ASP.NET Web API 4 Beta – Custom Unity Http Controller Factory

The ASP.NET Web API provides support for Restful services that make use of JSON and the concepts of ASP.NET MVC. Instead of the Controller base class in MVC the Web API uses the ApiController class. In order to use a dependency injection container like Unity for controller creation you need to create your own controller factory. This blog post shows how to build a custom Http controller factory together with the Unity application block.
A custom controller factory
Each controller factory in ASP.NET Web API must implement the IHttpControllerFactory interface. This again is different from MVC where you have to implement IControllerFactory. The IHttpControllerFactory provides just two methods – CreateController and ReleaseController. I think by reading the names it’s obvious what both methods should do. Together with Unity we will use these methods to create and release controllers with the help of the Unity container:


public class UnityControllerFactory : IHttpControllerFactory
{
private readonly IUnityContainer container;
private readonly IHttpControllerFactory defaultFactory;
private readonly HttpConfiguration configuration;
public UnityControllerFactory(IUnityContainer container,
HttpConfiguration configuration)
{
this.configuration = configuration;
this.container = container;
this.defaultFactory = new DefaultHttpControllerFactory(configuration);
}

public IHttpController CreateController(
HttpControllerContext controllerContext, string controllerName)
{
if (container.IsRegistered(controllerName))
{
var controller = container.Resolve(controllerName);
controllerContext.ControllerDescriptor =
new HttpControllerDescriptor(
this.configuration,
controllerName,
controller.GetType());
controllerContext.Controller = controller;
return controller;
}
return defaultFactory.CreateController(controllerContext, controllerName);
}

public void ReleaseController(IHttpController controller)
{
if (container.IsRegistered(controller.GetType()))
{
container.Teardown(controller);
}
else
{
defaultFactory.ReleaseController(controller);
}
}
}

Let’s have a look at the code. We hold a reference to the Unity container in order to resolve controller dependencies. We also define a default factory in case a controller is not registered with unity. The framework provides the DefaultHttpControllerFactory which is normally used to create API controller. Another reference we need is to the current Http configuration. The configuration is needed to create a proper descriptor for the created controller.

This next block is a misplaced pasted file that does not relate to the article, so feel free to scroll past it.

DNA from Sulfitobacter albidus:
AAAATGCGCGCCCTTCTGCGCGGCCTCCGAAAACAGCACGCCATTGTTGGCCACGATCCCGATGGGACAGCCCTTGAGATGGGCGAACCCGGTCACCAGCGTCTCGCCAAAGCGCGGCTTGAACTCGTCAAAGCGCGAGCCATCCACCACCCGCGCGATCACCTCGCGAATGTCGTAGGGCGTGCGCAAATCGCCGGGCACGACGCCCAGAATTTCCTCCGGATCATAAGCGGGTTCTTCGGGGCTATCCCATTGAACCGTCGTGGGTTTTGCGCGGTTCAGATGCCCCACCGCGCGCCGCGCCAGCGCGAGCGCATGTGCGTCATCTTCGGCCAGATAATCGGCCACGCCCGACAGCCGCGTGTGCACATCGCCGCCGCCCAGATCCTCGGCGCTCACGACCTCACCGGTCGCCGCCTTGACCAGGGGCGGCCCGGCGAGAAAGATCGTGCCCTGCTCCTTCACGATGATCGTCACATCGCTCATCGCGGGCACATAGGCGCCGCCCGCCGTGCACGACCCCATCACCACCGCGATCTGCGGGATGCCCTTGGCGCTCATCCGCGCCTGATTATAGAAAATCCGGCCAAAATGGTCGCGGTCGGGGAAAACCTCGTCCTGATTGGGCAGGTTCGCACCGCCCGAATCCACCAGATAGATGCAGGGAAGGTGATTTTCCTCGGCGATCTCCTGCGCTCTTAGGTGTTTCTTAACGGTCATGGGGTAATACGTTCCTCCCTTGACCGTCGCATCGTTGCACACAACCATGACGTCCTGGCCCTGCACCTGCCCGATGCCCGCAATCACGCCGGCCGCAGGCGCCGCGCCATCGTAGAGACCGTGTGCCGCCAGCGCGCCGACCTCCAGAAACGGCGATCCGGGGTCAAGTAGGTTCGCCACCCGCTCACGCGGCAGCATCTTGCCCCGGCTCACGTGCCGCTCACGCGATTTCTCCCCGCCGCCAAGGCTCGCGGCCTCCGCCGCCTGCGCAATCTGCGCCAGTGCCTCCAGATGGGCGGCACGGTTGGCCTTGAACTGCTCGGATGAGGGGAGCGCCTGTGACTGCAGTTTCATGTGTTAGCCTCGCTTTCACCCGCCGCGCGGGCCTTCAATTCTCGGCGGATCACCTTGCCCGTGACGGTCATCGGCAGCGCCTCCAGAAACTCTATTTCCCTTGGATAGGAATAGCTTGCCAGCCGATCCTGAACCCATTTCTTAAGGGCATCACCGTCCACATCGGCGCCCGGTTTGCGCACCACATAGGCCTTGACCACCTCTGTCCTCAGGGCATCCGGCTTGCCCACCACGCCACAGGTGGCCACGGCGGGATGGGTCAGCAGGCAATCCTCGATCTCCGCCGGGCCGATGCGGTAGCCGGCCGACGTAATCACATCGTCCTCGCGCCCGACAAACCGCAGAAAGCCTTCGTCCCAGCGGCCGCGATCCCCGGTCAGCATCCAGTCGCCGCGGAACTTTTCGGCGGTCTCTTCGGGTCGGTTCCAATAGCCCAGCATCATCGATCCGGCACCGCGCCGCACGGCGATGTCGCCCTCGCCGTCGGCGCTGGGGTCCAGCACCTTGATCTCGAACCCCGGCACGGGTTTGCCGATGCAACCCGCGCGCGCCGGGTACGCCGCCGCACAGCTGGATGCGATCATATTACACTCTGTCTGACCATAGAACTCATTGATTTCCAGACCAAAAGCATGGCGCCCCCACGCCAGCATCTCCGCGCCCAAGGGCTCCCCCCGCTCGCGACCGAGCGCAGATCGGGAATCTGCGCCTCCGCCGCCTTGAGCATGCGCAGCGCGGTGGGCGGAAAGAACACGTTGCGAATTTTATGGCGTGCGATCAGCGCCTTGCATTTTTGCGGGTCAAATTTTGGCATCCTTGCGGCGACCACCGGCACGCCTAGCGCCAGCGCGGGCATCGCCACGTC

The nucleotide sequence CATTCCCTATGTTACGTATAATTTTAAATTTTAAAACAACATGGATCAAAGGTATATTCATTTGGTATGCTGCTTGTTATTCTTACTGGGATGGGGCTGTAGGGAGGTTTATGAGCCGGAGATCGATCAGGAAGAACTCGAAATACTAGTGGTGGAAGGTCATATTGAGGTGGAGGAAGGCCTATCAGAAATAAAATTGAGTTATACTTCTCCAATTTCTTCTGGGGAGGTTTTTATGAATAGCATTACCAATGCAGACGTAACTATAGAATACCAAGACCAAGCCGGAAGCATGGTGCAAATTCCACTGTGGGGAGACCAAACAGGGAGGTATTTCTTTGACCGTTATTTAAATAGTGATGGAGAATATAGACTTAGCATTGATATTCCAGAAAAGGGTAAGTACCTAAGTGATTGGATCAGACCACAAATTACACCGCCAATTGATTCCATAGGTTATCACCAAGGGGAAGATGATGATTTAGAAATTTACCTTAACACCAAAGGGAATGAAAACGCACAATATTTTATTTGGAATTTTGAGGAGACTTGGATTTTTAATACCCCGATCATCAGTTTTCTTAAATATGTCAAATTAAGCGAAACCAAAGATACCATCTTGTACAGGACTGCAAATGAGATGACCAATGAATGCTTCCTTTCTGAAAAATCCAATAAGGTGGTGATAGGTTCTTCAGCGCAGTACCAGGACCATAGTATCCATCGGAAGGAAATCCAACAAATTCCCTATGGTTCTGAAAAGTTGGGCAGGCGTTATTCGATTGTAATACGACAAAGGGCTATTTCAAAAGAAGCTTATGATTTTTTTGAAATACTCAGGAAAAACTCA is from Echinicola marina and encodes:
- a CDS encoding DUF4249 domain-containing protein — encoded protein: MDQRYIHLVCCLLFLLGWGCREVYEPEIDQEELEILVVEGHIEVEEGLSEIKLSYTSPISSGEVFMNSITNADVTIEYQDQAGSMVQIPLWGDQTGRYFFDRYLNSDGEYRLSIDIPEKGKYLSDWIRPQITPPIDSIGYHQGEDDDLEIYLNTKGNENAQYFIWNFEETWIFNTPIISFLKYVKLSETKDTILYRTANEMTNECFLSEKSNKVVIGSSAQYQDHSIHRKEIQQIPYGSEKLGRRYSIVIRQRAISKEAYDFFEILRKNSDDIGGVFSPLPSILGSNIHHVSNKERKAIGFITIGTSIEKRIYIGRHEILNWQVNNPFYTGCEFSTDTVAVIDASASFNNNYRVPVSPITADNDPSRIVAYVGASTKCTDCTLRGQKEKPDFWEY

The CreateController method tries to find the controller with the given name inside the Unity container. If the controller is not registered with Unity the default factory is used to create an instance of the controller. If the controller is registered it is resolved by Unity and a proper controller descriptor is generated. The descriptor together with the Http configuration is needed to build up a correct Http context in which the controller is executed.
The ReleaseController method again checks if the controller is registered with Unity or not and calls the appropriate release method.
Initializing the controller factory
If you have the custom Http controller factory there’s only one last step to use it. You need to instantiate the Unity container inside the global.asax and pass it to the factory. Additionally you need to set the factory as the default factory for creating API controllers. Here’s the short code snippet:

protected void Application_Start()
{

var container = new UnityContainer();
//register the customer controller with Unity
container.RegisterType("customer");
//Add additional controllers here
var factory = new UnityControllerFactory(container,
GlobalConfiguration.Configuration);
GlobalConfiguration.Configuration.ServiceResolver.SetService(
typeof(IHttpControllerFactory), factory);

}


I think the code is more or less self-explanatory. By using the static Configuration property of the GlobalConfiguration class you get access to the current Http configuration object, which is needed for the factory to build the controller descriptor. Pay attention to the controller name passed to the RegisterType method. This name should resemble the name of the controller used by API calls because that name is passed to the controller factory.